In the last post I talked about losing muscle while not training and how you can best maintain the muscle that you have built. If you have not yet read that post, check it out here: (link).
This post will talk about the ability of our bodies to regain strength and muscle after a break from training as well as my personal experience with this.
What is this “Muscle Memory” phenomenon?
Part of muscle memory being the ability to remember how to throw a ball, ride a bike, or perform a clean for example. This is an amazing phenomenon that we can automatically remember how to do things we have practiced before. in this post let's talk about a specific application related to Muscle Memory, the ability to quickly regain lost muscle mass and strength after a break from training. So, technically, we are not talking about true muscle memory here in the sense programming our bodies how to do certain tests without thinking about it. Today we are talking about reversing the detraining response to significant time off from intentional exercise or weight training.
Researchers know that muscle memory was in large part due to the training that you also did to your Central Nervous System (CNS) while lifting weights. After a break from training your CNS will not need to be retrained as much and therefore you would be able to regain muscle mass more quickly than you originally did because your CNS already knows how to recruit and use all of your individual muscle fibers in each muscle. If you already know how to use your muscles, then it will be easier than before to increase there size (hypertrophy).
Amazing! Our CNS keeps the muscle memory highways maintained, even if your muscles shrink. This is why many people can actually lift just as much weight or even sometimes hit a PR when they get back to the gym sometimes. This means that once our body and our brain make the connections for how to recruit muscle fibers to perform an exercise, it is not easily forgotten. When you took that time off, your individual muscle fibers may have shrunk (atrophied), but your brain still knows how to recruit all of them. You may have lost a lot of stamina, but you can get strength back quickly thanks to this. But the more technical the exercise, the faster that highway breaks down, and the more you will have to practice to get it back.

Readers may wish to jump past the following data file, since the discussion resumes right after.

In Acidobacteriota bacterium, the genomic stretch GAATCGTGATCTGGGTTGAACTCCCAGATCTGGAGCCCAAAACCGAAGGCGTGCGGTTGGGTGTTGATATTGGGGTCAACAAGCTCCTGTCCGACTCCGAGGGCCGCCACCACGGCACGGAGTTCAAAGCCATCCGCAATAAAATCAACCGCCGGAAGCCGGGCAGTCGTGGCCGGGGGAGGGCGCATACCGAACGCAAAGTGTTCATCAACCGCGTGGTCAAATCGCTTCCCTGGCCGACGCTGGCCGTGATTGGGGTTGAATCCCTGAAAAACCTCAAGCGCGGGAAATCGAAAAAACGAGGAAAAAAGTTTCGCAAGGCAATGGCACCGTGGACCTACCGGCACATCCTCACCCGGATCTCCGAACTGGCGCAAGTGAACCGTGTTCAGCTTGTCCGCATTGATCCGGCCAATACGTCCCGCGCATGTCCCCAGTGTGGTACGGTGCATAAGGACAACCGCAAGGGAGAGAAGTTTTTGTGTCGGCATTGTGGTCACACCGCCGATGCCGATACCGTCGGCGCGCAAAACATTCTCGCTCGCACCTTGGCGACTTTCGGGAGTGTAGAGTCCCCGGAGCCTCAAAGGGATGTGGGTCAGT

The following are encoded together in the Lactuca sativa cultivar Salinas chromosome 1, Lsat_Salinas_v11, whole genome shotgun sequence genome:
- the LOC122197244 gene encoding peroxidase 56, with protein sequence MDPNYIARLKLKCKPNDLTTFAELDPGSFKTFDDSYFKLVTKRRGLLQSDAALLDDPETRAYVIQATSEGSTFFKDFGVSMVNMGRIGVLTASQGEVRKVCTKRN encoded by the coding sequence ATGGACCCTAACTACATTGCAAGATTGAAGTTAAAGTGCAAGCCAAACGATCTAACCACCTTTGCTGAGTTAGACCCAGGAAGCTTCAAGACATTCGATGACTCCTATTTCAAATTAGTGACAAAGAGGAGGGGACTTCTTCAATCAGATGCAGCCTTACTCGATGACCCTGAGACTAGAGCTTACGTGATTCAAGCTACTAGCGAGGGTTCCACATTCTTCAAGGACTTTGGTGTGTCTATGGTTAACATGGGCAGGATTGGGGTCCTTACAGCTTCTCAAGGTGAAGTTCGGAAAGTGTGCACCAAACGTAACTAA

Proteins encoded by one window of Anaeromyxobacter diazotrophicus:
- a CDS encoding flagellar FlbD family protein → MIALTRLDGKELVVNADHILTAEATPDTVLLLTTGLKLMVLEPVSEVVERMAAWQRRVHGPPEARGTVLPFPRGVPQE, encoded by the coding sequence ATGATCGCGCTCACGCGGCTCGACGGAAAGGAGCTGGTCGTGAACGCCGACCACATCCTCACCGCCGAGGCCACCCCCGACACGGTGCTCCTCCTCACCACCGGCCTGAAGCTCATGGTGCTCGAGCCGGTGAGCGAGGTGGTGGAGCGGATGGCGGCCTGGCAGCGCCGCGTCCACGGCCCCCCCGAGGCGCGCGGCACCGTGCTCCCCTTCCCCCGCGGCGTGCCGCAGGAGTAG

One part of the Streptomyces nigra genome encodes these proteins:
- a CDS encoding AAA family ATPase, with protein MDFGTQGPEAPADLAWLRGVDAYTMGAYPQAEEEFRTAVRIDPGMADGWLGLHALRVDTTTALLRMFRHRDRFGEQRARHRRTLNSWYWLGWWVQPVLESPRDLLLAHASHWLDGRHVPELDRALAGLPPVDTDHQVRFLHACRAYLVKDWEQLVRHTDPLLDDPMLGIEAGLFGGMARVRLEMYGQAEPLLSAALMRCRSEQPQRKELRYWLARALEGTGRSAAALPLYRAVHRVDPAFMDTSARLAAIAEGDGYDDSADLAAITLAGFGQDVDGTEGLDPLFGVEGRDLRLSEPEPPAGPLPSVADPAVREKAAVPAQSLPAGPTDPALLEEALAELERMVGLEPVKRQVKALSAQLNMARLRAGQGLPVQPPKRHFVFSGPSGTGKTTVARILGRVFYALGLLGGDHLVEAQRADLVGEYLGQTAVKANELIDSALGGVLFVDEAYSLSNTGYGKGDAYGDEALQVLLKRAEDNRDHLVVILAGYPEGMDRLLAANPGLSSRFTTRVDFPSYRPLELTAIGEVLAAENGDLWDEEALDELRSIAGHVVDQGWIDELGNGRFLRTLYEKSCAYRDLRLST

Some research more recently has suggested that another phenomenon that gives you another upper hand.
Muscle nuclei are developed during training. These are added to your muscle as it needs to increase your muscle size (cross sectional area) through hypertrophy. Previously it was thought that these nuclei would disappear after lack of training, research if finding that these are retained, even after significant decrease in muscle size. Retaining these nuclei allows you to increase back to your previous muscle size and strength more quickly than it took you previously.
This addition of muscle nuclei is not to be confused with adding actual muscle fibers (hyperplasia) as this only contributes to 5% or less of muscle growth.
So, how fast can I get it all back?
With muscle atrophy (shrinking) this really depends on the person. Some people lose muscle mass really fast, while others do not. This can be body type, nutrition, and even stress related. But for the most part, if you maintained a certain size and fitness level for a long time and only lost it for a little while, you will gain it back quickly. If you just recently gained all that muscle, then it will take less time to get back, but it will likely take a relatively similar timeline because your body didn't learn to maintain that for a while.